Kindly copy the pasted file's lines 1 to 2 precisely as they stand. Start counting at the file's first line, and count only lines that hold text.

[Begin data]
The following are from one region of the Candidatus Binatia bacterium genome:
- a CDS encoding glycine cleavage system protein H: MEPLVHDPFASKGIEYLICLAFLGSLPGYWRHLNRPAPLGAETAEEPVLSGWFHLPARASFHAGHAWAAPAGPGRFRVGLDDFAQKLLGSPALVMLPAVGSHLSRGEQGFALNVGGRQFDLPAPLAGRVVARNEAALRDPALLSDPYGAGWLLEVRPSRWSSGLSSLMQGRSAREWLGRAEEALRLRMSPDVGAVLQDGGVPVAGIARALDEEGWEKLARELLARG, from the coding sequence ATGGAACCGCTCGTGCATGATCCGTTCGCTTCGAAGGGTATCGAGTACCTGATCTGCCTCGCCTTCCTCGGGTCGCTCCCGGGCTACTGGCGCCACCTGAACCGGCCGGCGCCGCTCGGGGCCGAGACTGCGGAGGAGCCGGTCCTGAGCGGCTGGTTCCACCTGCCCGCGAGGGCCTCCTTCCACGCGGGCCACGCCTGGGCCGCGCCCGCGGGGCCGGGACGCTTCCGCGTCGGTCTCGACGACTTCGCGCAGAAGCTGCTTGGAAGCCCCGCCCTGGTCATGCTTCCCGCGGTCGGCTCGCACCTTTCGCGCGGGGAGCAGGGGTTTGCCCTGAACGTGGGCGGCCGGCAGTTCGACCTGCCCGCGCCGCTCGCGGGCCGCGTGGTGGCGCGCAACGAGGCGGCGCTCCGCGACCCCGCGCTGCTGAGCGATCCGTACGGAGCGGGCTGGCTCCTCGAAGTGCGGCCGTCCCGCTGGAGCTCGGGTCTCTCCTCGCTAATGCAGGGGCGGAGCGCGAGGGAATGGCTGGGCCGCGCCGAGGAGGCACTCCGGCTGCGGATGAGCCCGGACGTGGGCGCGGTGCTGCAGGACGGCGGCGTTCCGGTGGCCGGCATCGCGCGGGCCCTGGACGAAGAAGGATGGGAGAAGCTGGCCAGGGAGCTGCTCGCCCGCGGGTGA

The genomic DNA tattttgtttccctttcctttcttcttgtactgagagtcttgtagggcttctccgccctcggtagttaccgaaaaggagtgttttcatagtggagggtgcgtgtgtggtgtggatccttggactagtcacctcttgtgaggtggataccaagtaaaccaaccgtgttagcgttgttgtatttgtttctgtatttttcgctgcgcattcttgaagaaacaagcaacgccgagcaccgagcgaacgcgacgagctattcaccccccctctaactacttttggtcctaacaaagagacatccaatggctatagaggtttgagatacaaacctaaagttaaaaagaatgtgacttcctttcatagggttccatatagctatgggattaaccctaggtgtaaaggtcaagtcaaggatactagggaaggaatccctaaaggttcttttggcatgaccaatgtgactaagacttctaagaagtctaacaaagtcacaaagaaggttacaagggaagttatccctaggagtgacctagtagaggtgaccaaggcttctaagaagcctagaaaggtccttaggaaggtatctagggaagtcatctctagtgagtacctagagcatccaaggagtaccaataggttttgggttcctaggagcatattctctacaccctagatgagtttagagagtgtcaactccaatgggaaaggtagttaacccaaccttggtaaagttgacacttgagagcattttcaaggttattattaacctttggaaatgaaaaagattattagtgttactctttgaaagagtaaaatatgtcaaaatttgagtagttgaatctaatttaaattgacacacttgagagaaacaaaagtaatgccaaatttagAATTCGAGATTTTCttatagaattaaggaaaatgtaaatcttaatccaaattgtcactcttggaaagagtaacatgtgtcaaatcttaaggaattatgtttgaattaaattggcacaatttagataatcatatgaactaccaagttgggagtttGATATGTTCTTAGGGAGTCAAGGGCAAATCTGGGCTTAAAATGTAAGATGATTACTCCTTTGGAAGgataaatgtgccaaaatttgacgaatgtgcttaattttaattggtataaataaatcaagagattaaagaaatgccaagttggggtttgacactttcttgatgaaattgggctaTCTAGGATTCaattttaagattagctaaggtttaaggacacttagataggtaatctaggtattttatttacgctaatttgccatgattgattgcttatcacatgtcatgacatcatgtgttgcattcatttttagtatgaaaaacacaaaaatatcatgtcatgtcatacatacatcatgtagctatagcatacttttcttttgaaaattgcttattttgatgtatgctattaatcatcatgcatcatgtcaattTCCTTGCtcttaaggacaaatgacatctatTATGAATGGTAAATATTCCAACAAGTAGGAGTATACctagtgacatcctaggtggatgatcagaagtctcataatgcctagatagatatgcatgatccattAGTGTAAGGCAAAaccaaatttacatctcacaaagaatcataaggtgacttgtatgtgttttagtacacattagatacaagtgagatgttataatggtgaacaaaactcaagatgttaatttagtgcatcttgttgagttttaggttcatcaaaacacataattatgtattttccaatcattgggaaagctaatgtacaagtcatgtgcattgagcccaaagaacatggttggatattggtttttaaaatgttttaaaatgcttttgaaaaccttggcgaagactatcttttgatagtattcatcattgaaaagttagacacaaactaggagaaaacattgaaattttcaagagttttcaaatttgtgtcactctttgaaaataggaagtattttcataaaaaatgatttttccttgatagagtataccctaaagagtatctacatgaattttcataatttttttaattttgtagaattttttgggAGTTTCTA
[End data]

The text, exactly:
The following are from one region of the Candidatus Binatia bacterium genome:
- a CDS encoding glycine cleavage system protein H: MEPLVHDPFASKGIEYLICLAFLGSLPGYWRHLNRPAPLGAETAEEPVLSGWFHLPARASFHAGHAWAAPAGPGRFRVGLDDFAQKLLGSPALVMLPAVGSHLSRGEQGFALNVGGRQFDLPAPLAGRVVARNEAALRDPALLSDPYGAGWLLEVRPSRWSSGLSSLMQGRSAREWLGRAEEALRLRMSPDVGAVLQDGGVPVAGIARALDEEGWEKLARELLARG, from the coding sequence ATGGAACCGCTCGTGCATGATCCGTTCGCTTCGAAGGGTATCGAGTACCTGATCTGCCTCGCCTTCCTCGGGTCGCTCCCGGGCTACTGGCGCCACCTGAACCGGCCGGCGCCGCTCGGGGCCGAGACTGCGGAGGAGCCGGTCCTGAGCGGCTGGTTCCACCTGCCCGCGAGGGCCTCCTTCCACGCGGGCCACGCCTGGGCCGCGCCCGCGGGGCCGGGACGCTTCCGCGTCGGTCTCGACGACTTCGCGCAGAAGCTGCTTGGAAGCCCCGCCCTGGTCATGCTTCCCGCGGTCGGCTCGCACCTTTCGCGCGGGGAGCAGGGGTTTGCCCTGAACGTGGGCGGCCGGCAGTTCGACCTGCCCGCGCCGCTCGCGGGCCGCGTGGTGGCGCGCAACGAGGCGGCGCTCCGCGACCCCGCGCTGCTGAGCGATCCGTACGGAGCGGGCTGGCTCCTCGAAGTGCGGCCGTCCCGCTGGAGCTCGGGTCTCTCCTCGCTAATGCAGGGGCGGAGCGCGAGGGAATGGCTGGGCCGCGCCGAGGAGGCACTCCGGCTGCGGATGAGCCCGGACGTGGGCGCGGTGCTGCAGGACGGCGGCGTTCCGGTGGCCGGCATCGCGCGGGCCCTGGACGAAGAAGGATGGGAGAAGCTGGCCAGGGAGCTGCTCGCCCGCGGGTGA